3. A Shoulder to Lean on
In 1960, Jean‐Paul Crespelle (1910—1994), a French journalist who authored books about the Belle Époque artists of Montmartre and Montparnasse, published Modigliani: Les femmes, les amis, l’oeuvre…The title of Crespelle’s fourth chapter, “Un amateur aveugle” (A Blind Amateur), is an homage to Angély, about whom he writes…
Léon Angély, called “Father Léon,” was a little old white‐haired man whose figure was familiar to the people of the Butte. A retired clerk, he lived in a tiny apartment on rue Gabrielle filled with bric‐a‐brac. He was a kind of passionate second‐hand “Cousin Pons,” who spent most of his retirement buying paintings from the artists he met in the bistros around Place du Tertre. His taste was surprisingly good, but he never offered more than ten francs for a painting. This passion was not a disinterested one. Father Léon, not without reason, had told himself that among the rapins of Montmartre there would be some who would achieve success. So one day he might find himself commanding a collection that would be worth a fortune. His plan might have worked if he hadn’t lost his sight and, little by little, had gone blind. Despite this handicap, he refused to give in to bad luck and continued to buy paintings.
Leaning on the shoulder of a young girl who served as his guide, he went to the studios and had the paintings described to him. From what the little one told him, he made his choice, relying on his flair. It is remarkable that the rapins presented him only with works of quality; they made it a point of honor not to give him mere daubs.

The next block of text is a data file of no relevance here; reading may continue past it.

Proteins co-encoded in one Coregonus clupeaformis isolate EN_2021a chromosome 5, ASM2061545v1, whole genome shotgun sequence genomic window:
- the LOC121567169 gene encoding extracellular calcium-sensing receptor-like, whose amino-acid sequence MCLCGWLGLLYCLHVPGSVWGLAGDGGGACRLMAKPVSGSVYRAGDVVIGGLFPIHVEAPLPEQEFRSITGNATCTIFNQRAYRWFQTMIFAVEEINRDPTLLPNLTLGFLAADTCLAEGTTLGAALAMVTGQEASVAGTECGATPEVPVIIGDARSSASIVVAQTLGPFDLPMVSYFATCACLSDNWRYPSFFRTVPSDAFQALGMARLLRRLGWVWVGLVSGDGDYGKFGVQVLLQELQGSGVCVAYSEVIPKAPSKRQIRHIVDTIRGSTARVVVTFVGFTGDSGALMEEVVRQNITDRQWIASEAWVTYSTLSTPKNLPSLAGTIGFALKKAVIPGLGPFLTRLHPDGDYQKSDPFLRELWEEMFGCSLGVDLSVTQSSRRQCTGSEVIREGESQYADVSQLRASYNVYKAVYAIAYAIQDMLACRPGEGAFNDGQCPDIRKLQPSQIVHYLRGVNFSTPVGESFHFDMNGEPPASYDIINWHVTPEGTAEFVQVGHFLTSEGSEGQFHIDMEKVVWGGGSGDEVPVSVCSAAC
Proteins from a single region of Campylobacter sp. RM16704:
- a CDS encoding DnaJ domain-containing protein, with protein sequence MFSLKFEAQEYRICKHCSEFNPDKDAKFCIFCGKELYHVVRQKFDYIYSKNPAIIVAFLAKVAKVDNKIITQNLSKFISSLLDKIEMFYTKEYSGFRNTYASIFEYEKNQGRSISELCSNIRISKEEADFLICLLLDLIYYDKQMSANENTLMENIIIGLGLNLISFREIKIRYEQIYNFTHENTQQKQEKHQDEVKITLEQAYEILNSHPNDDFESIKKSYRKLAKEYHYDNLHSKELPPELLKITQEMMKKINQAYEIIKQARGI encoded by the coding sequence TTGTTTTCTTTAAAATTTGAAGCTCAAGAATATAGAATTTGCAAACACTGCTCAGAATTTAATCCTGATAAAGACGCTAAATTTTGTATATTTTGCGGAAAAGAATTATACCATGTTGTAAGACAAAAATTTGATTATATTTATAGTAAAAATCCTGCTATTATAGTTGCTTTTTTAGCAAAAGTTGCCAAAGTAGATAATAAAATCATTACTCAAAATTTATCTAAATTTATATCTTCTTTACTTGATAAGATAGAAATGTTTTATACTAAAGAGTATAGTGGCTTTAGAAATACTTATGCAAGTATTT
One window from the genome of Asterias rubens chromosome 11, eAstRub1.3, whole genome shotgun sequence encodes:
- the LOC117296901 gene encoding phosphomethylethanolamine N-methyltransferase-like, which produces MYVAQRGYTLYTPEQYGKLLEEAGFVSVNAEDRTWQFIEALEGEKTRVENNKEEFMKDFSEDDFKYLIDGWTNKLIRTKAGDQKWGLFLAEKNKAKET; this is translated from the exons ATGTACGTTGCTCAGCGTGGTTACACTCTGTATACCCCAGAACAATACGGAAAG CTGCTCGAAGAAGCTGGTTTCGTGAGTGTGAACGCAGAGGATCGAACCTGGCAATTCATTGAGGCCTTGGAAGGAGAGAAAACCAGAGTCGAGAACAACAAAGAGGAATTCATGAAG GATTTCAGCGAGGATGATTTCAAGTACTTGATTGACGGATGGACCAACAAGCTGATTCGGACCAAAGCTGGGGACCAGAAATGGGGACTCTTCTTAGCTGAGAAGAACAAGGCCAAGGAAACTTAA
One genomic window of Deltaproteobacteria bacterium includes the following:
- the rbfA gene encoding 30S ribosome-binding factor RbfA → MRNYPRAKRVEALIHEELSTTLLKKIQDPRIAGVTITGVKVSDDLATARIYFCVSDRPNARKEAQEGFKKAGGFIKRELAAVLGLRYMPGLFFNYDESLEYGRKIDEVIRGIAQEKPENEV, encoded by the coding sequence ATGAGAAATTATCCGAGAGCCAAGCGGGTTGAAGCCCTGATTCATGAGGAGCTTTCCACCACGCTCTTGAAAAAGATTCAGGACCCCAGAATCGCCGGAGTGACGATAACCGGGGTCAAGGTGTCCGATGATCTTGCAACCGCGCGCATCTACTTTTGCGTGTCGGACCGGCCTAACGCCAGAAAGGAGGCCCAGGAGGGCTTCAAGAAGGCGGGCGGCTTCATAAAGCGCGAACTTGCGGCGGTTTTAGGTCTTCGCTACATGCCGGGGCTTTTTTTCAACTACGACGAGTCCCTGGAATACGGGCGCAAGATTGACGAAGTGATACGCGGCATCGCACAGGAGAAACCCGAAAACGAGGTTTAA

In the end Father Léon was punished for his venal love of art. As the war depleted his resources, he was forced to sell his Modiglianis and Utrillos. He had nothing left when he died: it was in 1921, just when the popularity of the artists he had discovered began to soar. A few more years and Father Léon would have died a millionaire!...(Crespelle 1960)
The thematic structuring of this entry as well as Crespelle’s reference to “Cousin Pons” makes it clear that he’s also relying on the urtext of [Douglas’s] Modigliani biography, Artist Quarter… But he adds a tantalizing new ingredient: une fillette (a little girl). From what source does he draw this central figure? For the time being, we can only guess.